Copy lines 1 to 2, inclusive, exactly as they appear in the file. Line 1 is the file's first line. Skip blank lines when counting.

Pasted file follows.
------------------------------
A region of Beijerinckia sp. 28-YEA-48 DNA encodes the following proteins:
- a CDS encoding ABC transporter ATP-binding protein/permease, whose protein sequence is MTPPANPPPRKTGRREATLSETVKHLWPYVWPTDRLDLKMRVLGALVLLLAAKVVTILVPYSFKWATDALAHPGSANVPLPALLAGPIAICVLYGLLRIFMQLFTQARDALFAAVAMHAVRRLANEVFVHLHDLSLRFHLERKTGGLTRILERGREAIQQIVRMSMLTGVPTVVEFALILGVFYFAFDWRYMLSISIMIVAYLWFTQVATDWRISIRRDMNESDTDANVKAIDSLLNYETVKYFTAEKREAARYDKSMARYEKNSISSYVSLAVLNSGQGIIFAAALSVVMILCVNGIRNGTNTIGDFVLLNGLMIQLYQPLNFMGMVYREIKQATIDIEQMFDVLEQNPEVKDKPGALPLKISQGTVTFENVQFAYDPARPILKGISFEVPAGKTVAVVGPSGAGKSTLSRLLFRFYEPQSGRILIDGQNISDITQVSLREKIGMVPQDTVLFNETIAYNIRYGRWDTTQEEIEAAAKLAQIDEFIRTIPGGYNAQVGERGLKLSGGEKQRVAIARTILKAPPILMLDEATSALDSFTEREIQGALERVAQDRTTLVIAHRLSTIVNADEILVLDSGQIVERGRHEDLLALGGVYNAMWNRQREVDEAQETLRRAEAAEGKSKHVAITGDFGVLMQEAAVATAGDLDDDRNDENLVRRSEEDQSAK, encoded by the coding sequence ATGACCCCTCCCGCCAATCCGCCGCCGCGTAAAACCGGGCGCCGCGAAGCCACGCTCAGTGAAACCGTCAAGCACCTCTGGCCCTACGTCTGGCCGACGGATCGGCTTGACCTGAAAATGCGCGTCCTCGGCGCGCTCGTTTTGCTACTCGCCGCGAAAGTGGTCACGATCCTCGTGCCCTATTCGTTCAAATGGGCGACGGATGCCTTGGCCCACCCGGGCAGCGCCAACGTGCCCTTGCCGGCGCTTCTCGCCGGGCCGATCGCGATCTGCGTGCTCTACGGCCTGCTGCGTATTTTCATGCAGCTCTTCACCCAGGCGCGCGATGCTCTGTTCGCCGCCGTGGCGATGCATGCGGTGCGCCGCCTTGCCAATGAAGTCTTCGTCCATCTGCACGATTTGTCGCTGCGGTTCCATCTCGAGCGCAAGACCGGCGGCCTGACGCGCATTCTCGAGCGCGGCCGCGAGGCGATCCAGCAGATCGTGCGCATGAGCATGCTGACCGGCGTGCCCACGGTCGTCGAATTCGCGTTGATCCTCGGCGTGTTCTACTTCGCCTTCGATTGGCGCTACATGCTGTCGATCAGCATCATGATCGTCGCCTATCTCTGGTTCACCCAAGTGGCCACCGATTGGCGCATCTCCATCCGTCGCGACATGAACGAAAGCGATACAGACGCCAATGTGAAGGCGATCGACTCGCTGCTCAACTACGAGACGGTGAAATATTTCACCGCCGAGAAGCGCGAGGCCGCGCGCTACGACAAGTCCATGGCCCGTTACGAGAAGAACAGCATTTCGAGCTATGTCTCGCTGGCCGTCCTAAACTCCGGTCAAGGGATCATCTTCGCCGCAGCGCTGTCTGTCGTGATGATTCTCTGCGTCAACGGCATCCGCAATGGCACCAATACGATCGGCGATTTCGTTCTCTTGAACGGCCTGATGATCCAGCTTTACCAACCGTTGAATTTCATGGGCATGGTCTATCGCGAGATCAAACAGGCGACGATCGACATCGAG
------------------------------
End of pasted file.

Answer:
A region of Beijerinckia sp. 28-YEA-48 DNA encodes the following proteins:
- a CDS encoding ABC transporter ATP-binding protein/permease, whose protein sequence is MTPPANPPPRKTGRREATLSETVKHLWPYVWPTDRLDLKMRVLGALVLLLAAKVVTILVPYSFKWATDALAHPGSANVPLPALLAGPIAICVLYGLLRIFMQLFTQARDALFAAVAMHAVRRLANEVFVHLHDLSLRFHLERKTGGLTRILERGREAIQQIVRMSMLTGVPTVVEFALILGVFYFAFDWRYMLSISIMIVAYLWFTQVATDWRISIRRDMNESDTDANVKAIDSLLNYETVKYFTAEKREAARYDKSMARYEKNSISSYVSLAVLNSGQGIIFAAALSVVMILCVNGIRNGTNTIGDFVLLNGLMIQLYQPLNFMGMVYREIKQATIDIEQMFDVLEQNPEVKDKPGALPLKISQGTVTFENVQFAYDPARPILKGISFEVPAGKTVAVVGPSGAGKSTLSRLLFRFYEPQSGRILIDGQNISDITQVSLREKIGMVPQDTVLFNETIAYNIRYGRWDTTQEEIEAAAKLAQIDEFIRTIPGGYNAQVGERGLKLSGGEKQRVAIARTILKAPPILMLDEATSALDSFTEREIQGALERVAQDRTTLVIAHRLSTIVNADEILVLDSGQIVERGRHEDLLALGGVYNAMWNRQREVDEAQETLRRAEAAEGKSKHVAITGDFGVLMQEAAVATAGDLDDDRNDENLVRRSEEDQSAK, encoded by the coding sequence ATGACCCCTCCCGCCAATCCGCCGCCGCGTAAAACCGGGCGCCGCGAAGCCACGCTCAGTGAAACCGTCAAGCACCTCTGGCCCTACGTCTGGCCGACGGATCGGCTTGACCTGAAAATGCGCGTCCTCGGCGCGCTCGTTTTGCTACTCGCCGCGAAAGTGGTCACGATCCTCGTGCCCTATTCGTTCAAATGGGCGACGGATGCCTTGGCCCACCCGGGCAGCGCCAACGTGCCCTTGCCGGCGCTTCTCGCCGGGCCGATCGCGATCTGCGTGCTCTACGGCCTGCTGCGTATTTTCATGCAGCTCTTCACCCAGGCGCGCGATGCTCTGTTCGCCGCCGTGGCGATGCATGCGGTGCGCCGCCTTGCCAATGAAGTCTTCGTCCATCTGCACGATTTGTCGCTGCGGTTCCATCTCGAGCGCAAGACCGGCGGCCTGACGCGCATTCTCGAGCGCGGCCGCGAGGCGATCCAGCAGATCGTGCGCATGAGCATGCTGACCGGCGTGCCCACGGTCGTCGAATTCGCGTTGATCCTCGGCGTGTTCTACTTCGCCTTCGATTGGCGCTACATGCTGTCGATCAGCATCATGATCGTCGCCTATCTCTGGTTCACCCAAGTGGCCACCGATTGGCGCATCTCCATCCGTCGCGACATGAACGAAAGCGATACAGACGCCAATGTGAAGGCGATCGACTCGCTGCTCAACTACGAGACGGTGAAATATTTCACCGCCGAGAAGCGCGAGGCCGCGCGCTACGACAAGTCCATGGCCCGTTACGAGAAGAACAGCATTTCGAGCTATGTCTCGCTGGCCGTCCTAAACTCCGGTCAAGGGATCATCTTCGCCGCAGCGCTGTCTGTCGTGATGATTCTCTGCGTCAACGGCATCCGCAATGGCACCAATACGATCGGCGATTTCGTTCTCTTGAACGGCCTGATGATCCAGCTTTACCAACCGTTGAATTTCATGGGCATGGTCTATCGCGAGATCAAACAGGCGACGATCGACATCGAG